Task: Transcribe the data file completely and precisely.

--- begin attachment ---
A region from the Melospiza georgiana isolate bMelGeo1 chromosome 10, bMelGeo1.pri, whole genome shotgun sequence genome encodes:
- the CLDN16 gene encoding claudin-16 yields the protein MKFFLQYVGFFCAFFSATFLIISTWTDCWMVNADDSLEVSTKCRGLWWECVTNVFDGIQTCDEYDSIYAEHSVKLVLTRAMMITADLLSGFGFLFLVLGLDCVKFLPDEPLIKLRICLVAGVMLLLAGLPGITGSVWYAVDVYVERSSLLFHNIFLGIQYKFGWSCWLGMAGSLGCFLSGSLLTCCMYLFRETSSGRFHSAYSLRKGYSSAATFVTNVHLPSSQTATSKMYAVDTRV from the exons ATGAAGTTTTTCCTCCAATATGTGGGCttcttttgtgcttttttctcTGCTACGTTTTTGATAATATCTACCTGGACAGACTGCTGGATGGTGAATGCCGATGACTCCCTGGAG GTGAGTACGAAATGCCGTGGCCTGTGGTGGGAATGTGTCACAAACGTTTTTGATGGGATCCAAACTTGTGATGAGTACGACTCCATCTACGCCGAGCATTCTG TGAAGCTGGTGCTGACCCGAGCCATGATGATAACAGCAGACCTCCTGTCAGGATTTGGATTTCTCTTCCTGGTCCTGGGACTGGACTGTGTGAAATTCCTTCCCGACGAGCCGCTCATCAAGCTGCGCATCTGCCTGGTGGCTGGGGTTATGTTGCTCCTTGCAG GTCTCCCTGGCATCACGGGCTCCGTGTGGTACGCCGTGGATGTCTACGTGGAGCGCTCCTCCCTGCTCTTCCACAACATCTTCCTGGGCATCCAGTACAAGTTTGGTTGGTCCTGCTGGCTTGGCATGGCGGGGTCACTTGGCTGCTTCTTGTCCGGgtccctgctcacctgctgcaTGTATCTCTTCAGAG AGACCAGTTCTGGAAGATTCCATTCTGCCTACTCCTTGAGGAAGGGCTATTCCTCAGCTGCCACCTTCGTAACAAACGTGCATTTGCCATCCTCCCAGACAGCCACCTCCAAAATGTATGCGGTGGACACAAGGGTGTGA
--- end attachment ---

A region from the Melospiza georgiana isolate bMelGeo1 chromosome 10, bMelGeo1.pri, whole genome shotgun sequence genome encodes:
- the CLDN16 gene encoding claudin-16 yields the protein MKFFLQYVGFFCAFFSATFLIISTWTDCWMVNADDSLEVSTKCRGLWWECVTNVFDGIQTCDEYDSIYAEHSVKLVLTRAMMITADLLSGFGFLFLVLGLDCVKFLPDEPLIKLRICLVAGVMLLLAGLPGITGSVWYAVDVYVERSSLLFHNIFLGIQYKFGWSCWLGMAGSLGCFLSGSLLTCCMYLFRETSSGRFHSAYSLRKGYSSAATFVTNVHLPSSQTATSKMYAVDTRV from the exons ATGAAGTTTTTCCTCCAATATGTGGGCttcttttgtgcttttttctcTGCTACGTTTTTGATAATATCTACCTGGACAGACTGCTGGATGGTGAATGCCGATGACTCCCTGGAG GTGAGTACGAAATGCCGTGGCCTGTGGTGGGAATGTGTCACAAACGTTTTTGATGGGATCCAAACTTGTGATGAGTACGACTCCATCTACGCCGAGCATTCTG TGAAGCTGGTGCTGACCCGAGCCATGATGATAACAGCAGACCTCCTGTCAGGATTTGGATTTCTCTTCCTGGTCCTGGGACTGGACTGTGTGAAATTCCTTCCCGACGAGCCGCTCATCAAGCTGCGCATCTGCCTGGTGGCTGGGGTTATGTTGCTCCTTGCAG GTCTCCCTGGCATCACGGGCTCCGTGTGGTACGCCGTGGATGTCTACGTGGAGCGCTCCTCCCTGCTCTTCCACAACATCTTCCTGGGCATCCAGTACAAGTTTGGTTGGTCCTGCTGGCTTGGCATGGCGGGGTCACTTGGCTGCTTCTTGTCCGGgtccctgctcacctgctgcaTGTATCTCTTCAGAG AGACCAGTTCTGGAAGATTCCATTCTGCCTACTCCTTGAGGAAGGGCTATTCCTCAGCTGCCACCTTCGTAACAAACGTGCATTTGCCATCCTCCCAGACAGCCACCTCCAAAATGTATGCGGTGGACACAAGGGTGTGA